Farmland bisected by county roads is a common sight and it’s likely you have one or two across your land providing access between towns and villages.
You may have a spot of land ideal for solar panels that just so happens to have a county road running through it.
Unfortunately, it’s often not possible to pass the cables across the road (either by digging trenches or installing them overhead) without first gaining special “right of way” permission from The Colorado Department of Transportation (CDOT).
If it’s a dirt road, this doesn’t present as much of a problem and it can be easier to gain permission, but any road surfaced with asphalt or bitumen presents a significant challenge.
Trying to get permission to run cables over or under an asphalt/bitumen road can be a lengthy process that can add significant costs to your installation. Not to mention the added complications (and costs) that come with installing electrical cables under or over a road.
Overall, we advise our clients to avoid this option where possible because when you weigh up everything above, it’s just not worth it.
Colorado is a mountainous state and while the side of a mountain isn’t the obvious choice for a farm’s location, cattle and sheep thrive on the abundant grass growing on the rolling slopes. As such, many ranches can be found in Colorado’s mountain regions.
This presents a problem for solar. Mountains create shade. Lots of shade.
While solar panels do work in the shade, they certainly aren’t as efficient as they are in full sunlight. And considering the effort and expense of installing solar, you need to ensure it’s going to be effective enough for you to get a decent return on your investment.
Look for areas of your farm or ranch that receive the least amount of shade. Some shade is okay, but if the area spends more than an hour or two per day out of direct sunlight, you need to look elsewhere.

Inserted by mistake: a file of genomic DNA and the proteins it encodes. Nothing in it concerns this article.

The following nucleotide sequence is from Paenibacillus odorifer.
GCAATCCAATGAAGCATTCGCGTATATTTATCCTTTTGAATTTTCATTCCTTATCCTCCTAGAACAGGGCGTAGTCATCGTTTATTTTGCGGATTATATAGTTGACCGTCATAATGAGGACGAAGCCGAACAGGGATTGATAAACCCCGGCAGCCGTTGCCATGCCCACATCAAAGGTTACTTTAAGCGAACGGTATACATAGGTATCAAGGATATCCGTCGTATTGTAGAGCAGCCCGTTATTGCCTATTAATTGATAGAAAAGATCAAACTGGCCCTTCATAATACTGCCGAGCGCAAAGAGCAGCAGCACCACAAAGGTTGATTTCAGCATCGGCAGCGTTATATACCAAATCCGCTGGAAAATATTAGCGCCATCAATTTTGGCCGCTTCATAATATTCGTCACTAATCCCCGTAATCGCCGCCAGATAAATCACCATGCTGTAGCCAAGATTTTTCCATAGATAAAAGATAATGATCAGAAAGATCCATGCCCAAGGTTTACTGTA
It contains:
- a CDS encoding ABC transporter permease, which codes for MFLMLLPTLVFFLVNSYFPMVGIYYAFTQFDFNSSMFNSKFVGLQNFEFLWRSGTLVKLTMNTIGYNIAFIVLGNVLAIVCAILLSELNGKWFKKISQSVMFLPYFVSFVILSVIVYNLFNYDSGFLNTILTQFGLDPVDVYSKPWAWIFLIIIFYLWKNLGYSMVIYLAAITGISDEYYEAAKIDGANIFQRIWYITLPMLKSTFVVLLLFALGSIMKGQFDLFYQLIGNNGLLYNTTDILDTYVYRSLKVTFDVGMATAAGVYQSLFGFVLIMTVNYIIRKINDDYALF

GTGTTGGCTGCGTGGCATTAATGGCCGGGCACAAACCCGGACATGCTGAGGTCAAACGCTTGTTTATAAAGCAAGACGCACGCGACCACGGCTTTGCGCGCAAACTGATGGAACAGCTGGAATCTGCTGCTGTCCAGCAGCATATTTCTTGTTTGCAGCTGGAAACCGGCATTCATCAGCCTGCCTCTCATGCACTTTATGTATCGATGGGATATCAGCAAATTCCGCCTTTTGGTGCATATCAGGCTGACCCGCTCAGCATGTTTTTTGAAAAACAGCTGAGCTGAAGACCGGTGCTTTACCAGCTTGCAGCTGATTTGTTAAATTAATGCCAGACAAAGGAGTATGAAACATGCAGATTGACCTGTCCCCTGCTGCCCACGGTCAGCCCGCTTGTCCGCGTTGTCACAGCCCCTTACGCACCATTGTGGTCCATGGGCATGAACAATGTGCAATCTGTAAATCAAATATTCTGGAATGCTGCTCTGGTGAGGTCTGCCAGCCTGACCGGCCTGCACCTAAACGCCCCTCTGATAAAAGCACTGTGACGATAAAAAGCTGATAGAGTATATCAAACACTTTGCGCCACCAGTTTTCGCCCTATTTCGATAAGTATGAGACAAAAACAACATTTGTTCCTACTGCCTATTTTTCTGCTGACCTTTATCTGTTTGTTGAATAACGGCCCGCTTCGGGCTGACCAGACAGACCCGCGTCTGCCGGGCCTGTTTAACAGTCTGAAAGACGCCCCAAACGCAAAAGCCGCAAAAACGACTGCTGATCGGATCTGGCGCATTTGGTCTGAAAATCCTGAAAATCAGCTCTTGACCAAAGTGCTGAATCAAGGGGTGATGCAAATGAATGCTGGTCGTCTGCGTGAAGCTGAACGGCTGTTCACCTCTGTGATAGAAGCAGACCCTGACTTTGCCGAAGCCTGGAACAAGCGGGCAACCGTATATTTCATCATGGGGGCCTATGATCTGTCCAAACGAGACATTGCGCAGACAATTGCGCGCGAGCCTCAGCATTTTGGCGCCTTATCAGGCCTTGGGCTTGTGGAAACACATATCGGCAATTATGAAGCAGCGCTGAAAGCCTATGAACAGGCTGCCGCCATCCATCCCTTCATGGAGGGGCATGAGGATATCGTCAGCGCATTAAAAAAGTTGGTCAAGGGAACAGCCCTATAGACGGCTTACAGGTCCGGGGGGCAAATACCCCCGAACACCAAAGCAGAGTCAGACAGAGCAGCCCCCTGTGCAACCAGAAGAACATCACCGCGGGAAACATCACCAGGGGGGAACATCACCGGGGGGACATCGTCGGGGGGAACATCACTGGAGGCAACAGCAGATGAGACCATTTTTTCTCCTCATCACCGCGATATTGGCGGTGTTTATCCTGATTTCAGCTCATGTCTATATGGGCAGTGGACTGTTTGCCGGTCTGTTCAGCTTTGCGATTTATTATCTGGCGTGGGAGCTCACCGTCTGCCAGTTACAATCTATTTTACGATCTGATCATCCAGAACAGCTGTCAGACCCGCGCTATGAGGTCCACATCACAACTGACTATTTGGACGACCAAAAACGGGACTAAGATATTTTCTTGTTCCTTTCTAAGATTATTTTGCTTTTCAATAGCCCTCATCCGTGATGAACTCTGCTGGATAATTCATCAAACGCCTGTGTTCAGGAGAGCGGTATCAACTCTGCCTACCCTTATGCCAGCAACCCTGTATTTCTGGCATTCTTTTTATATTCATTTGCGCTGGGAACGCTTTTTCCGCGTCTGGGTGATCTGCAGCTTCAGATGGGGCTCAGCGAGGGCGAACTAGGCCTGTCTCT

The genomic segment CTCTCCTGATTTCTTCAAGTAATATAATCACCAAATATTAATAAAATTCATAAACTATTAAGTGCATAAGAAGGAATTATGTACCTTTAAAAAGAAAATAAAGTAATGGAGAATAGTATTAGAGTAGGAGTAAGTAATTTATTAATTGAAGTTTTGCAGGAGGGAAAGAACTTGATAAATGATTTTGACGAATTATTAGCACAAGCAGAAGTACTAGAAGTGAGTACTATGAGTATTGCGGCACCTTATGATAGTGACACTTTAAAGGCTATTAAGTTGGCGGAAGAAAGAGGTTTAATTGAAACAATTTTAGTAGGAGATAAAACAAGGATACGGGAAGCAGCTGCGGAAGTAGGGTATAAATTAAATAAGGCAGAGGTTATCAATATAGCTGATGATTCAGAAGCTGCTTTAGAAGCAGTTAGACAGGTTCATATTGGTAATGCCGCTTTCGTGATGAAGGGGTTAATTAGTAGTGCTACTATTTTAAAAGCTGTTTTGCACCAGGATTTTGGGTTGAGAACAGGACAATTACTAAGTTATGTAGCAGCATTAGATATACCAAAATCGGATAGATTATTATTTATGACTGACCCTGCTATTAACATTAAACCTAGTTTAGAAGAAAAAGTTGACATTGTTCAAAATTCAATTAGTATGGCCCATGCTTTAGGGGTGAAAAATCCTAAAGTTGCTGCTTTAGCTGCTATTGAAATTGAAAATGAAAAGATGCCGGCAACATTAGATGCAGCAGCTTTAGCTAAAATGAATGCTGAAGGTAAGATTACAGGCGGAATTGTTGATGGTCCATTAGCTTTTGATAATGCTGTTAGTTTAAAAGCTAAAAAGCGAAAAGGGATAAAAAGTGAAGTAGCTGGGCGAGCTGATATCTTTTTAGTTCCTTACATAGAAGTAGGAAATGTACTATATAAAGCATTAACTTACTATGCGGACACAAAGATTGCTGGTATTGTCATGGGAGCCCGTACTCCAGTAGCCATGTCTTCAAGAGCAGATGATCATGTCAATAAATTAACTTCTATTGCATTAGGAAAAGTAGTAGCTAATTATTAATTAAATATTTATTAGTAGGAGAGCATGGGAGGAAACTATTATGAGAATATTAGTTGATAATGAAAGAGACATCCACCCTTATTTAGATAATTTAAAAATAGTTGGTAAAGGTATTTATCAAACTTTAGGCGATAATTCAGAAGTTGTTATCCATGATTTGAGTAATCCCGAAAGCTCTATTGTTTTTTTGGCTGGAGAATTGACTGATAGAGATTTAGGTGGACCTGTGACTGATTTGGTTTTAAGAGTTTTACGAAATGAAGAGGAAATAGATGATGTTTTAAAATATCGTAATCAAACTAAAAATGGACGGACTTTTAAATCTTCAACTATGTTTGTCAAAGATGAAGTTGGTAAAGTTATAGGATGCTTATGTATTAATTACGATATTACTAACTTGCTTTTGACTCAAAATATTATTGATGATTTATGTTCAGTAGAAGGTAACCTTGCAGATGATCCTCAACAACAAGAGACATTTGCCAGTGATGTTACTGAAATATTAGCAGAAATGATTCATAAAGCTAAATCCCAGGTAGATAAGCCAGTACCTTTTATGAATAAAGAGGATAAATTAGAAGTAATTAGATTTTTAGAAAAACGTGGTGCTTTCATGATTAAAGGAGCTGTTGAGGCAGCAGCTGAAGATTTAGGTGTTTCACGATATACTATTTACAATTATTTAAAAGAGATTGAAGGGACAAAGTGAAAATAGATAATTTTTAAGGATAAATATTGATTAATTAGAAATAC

It’s not just mountains that create shade, either. Nearby buildings, structures, large trees, and other obstacles may create a shade problem.
If it’s impossible to avoid shade from structures, the general rule of thumb is to install the array at twice the height of the structure to the north. If the shade is coming from buildings, consider placing the array on the roof instead of the ground.
Areas Vulnerable to Flooding
If areas of your farm are susceptible to flooding, this presents a unique set of challenges for a solar array.
Placing them on a floodplain requires you to install the electrical wiring above the flood line to maintain safety. Often, to do this, it is necessary to raise the panels higher off the ground. This increases the cost of the installation and also makes it hard for you to maintain or clean the panels.
Furthermore, many insurers will refuse you coverage if you installed a solar array in an area that floods. If you do happen to find one that does provide coverage, expect to pay a hefty premium for the privilege.
Overall, it’s cheaper and less risky to avoid floodplains altogether.
Areas With Livestock or Horses
Sheep are one of the few farm animals that can happily coexist in a field with solar panels. They keep the vegetation down while enjoying the shade provided by the panels. They’re also small enough to wander underneath solar panels without damaging them.